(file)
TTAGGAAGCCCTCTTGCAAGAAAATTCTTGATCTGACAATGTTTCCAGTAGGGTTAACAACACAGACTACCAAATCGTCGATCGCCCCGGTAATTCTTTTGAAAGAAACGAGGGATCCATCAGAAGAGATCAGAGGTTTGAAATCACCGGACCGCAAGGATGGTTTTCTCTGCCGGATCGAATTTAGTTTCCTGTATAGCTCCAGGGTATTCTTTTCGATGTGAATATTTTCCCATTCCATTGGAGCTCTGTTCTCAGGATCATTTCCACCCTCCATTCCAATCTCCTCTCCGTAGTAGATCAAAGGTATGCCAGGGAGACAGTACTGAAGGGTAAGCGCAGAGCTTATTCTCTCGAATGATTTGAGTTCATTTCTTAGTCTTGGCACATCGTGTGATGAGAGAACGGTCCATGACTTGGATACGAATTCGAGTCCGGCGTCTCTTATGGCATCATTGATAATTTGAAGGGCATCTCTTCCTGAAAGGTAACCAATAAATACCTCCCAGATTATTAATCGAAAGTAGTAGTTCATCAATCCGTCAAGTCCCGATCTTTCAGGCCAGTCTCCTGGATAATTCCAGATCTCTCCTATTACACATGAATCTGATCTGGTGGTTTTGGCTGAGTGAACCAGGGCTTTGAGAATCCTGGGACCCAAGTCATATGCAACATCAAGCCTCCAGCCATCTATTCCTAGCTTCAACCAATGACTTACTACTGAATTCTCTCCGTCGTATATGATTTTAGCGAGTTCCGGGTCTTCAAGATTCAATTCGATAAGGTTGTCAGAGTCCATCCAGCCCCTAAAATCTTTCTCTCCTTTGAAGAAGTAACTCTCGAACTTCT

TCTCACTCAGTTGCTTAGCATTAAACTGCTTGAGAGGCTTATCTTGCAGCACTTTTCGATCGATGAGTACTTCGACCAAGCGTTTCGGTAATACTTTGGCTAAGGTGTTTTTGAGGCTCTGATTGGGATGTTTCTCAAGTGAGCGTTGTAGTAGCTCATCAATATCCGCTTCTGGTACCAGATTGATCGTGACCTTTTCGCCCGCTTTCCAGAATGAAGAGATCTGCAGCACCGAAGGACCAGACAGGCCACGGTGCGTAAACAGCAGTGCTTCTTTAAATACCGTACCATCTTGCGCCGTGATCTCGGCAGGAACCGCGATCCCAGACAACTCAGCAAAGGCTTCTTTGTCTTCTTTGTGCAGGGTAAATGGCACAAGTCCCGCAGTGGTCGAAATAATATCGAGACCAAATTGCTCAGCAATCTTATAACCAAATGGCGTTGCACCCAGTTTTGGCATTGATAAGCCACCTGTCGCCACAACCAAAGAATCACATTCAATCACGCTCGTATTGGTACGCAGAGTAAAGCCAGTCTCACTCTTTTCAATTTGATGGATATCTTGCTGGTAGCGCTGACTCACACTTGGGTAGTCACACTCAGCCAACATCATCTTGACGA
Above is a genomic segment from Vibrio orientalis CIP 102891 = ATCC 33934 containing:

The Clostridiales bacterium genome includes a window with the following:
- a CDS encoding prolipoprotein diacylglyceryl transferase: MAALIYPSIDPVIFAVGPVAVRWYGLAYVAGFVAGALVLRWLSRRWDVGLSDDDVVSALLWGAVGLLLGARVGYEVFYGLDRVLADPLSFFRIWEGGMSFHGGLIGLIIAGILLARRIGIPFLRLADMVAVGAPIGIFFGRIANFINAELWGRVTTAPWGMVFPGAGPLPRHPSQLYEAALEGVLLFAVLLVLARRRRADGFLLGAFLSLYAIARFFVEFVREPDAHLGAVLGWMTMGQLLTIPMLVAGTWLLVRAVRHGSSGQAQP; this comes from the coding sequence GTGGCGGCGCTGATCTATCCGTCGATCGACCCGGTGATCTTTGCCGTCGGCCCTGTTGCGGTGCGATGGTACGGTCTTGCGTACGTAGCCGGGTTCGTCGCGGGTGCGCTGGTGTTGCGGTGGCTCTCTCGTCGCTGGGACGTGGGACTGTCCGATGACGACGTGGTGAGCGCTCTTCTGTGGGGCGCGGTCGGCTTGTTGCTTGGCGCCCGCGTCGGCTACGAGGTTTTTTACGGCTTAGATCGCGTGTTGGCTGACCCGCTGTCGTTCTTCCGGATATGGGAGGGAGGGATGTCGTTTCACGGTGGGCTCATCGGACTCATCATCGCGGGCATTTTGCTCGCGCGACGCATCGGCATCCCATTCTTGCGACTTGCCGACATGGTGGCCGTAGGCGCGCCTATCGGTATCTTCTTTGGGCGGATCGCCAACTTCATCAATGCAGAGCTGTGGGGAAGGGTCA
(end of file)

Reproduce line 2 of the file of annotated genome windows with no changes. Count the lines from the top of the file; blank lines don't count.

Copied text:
TCTCACTCAGTTGCTTAGCATTAAACTGCTTGAGAGGCTTATCTTGCAGCACTTTTCGATCGATGAGTACTTCGACCAAGCGTTTCGGTAATACTTTGGCTAAGGTGTTTTTGAGGCTCTGATTGGGATGTTTCTCAAGTGAGCGTTGTAGTAGCTCATCAATATCCGCTTCTGGTACCAGATTGATCGTGACCTTTTCGCCCGCTTTCCAGAATGAAGAGATCTGCAGCACCGAAGGACCAGACAGGCCACGGTGCGTAAACAGCAGTGCTTCTTTAAATACCGTACCATCTTGCGCCGTGATCTCGGCAGGAACCGCGATCCCAGACAACTCAGCAAAGGCTTCTTTGTCTTCTTTGTGCAGGGTAAATGGCACAAGTCCCGCAGTGGTCGAAATAATATCGAGACCAAATTGCTCAGCAATCTTATAACCAAATGGCGTTGCACCCAGTTTTGGCATTGATAAGCCACCTGTCGCCACAACCAAAGAATCACATTCAATCACGCTCGTATTGGTACGCAGAGTAAAGCCAGTCTCACTCTTTTCAATTTGATGGATATCTTGCTGGTAGCGCTGACTCACACTTGGGTAGTCACACTCAGCCAACATCATCTTGACGA